Certain plants , whether they like it or not, become part of a wave of…
Victorians went wild for orchids
Nineteenth century England enjoyed plants coming from around the world.
The garden would never be the same.
English garden writer and landscape gardener John Claudius Loudon (1783-1843) coined the term ‘gardenesque’ to define the new kind of landscape where collections of plants took center stage.
Collecting plants, including orchids, motivated many gardeners, but mainly those with plenty of money.
Head gardener at Chatsworth Joseph Paxton (1803-1865) in 1837 built the Great Conservatory for the Duke’s orchid collection. [below] The Duke began to collect exotic species and Chatsworth became the world’s largest collection of orchids at the time.
Other gardeners soon followed Paxton’s example in building similar structures for their plant collections, especially plants from a sub-tropical setting.
Nicolette Scourse writes in her book The Victorians and their Flowers “In the Victorian era, it was not unusual for a fanatical collector to have 18,000 orchids, and the varying requirements of the plants as well as their sheer numbers and size often demanded more than six greenhouses.”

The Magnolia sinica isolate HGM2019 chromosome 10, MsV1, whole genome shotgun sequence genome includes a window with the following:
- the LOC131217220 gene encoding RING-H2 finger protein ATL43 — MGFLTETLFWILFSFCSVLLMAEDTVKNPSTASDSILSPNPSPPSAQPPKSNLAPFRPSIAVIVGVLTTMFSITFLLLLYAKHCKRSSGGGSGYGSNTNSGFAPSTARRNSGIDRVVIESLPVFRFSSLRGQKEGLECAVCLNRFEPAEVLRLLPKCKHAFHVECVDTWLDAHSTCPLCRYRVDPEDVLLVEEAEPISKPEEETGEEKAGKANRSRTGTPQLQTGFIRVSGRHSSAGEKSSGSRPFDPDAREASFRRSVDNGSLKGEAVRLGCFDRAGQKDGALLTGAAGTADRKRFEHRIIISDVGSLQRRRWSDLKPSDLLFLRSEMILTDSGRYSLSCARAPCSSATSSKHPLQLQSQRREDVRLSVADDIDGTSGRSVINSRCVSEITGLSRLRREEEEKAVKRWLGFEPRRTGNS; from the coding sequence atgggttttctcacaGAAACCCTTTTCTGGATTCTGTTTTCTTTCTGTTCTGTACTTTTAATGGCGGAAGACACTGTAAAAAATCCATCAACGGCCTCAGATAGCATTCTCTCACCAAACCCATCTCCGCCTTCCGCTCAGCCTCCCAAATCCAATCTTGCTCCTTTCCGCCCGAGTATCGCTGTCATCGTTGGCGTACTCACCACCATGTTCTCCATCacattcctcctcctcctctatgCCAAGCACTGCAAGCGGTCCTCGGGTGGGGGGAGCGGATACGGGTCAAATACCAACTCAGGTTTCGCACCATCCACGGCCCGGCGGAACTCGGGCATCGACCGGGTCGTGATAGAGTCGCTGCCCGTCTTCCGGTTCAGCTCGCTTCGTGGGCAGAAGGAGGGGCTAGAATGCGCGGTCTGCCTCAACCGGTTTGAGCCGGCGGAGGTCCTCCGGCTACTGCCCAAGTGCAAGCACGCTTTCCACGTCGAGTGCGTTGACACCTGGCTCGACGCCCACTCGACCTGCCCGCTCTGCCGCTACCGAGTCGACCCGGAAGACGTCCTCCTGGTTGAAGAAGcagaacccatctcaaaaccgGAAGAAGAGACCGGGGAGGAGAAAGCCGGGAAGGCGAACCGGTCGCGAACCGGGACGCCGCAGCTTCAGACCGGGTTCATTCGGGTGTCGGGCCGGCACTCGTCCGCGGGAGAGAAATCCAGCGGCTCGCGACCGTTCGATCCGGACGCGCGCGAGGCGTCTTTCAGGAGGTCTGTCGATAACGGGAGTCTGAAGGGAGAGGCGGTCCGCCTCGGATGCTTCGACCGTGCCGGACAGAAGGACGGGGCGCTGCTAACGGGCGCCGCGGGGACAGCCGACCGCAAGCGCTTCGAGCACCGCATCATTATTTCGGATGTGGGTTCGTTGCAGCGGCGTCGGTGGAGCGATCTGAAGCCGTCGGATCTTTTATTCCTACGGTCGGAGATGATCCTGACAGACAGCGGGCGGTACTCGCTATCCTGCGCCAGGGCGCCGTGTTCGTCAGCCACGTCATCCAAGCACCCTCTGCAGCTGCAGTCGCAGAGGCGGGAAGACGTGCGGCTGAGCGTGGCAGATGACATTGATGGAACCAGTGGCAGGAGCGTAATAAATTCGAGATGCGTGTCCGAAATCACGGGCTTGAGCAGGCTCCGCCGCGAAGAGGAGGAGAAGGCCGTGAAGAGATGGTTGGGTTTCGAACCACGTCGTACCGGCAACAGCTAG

It must have been hard for a Victorian gardener to compete with that amount of orchids in one collection.
In America the Rochester, New York seedsman James Vick (1818-1882) consoled middle class gardeners, his customers, whose income might not have allowed even a few orchids.
Vick wrote in his magazine Vick’s Illustrated Monthly in 1879, “We may not, dear readers, be able to indulge in Camelias, and costly Ferns and Orchids, yet we can have flowers just as beautiful, almost for nothing.”
A nineteenth century middle class American gardener could enjoy beautiful flowers, just not orchids.
Scourse summed up the extravagant collecting of orchids in these words, “The wealthy were now seized by a craze for orchid flowers.”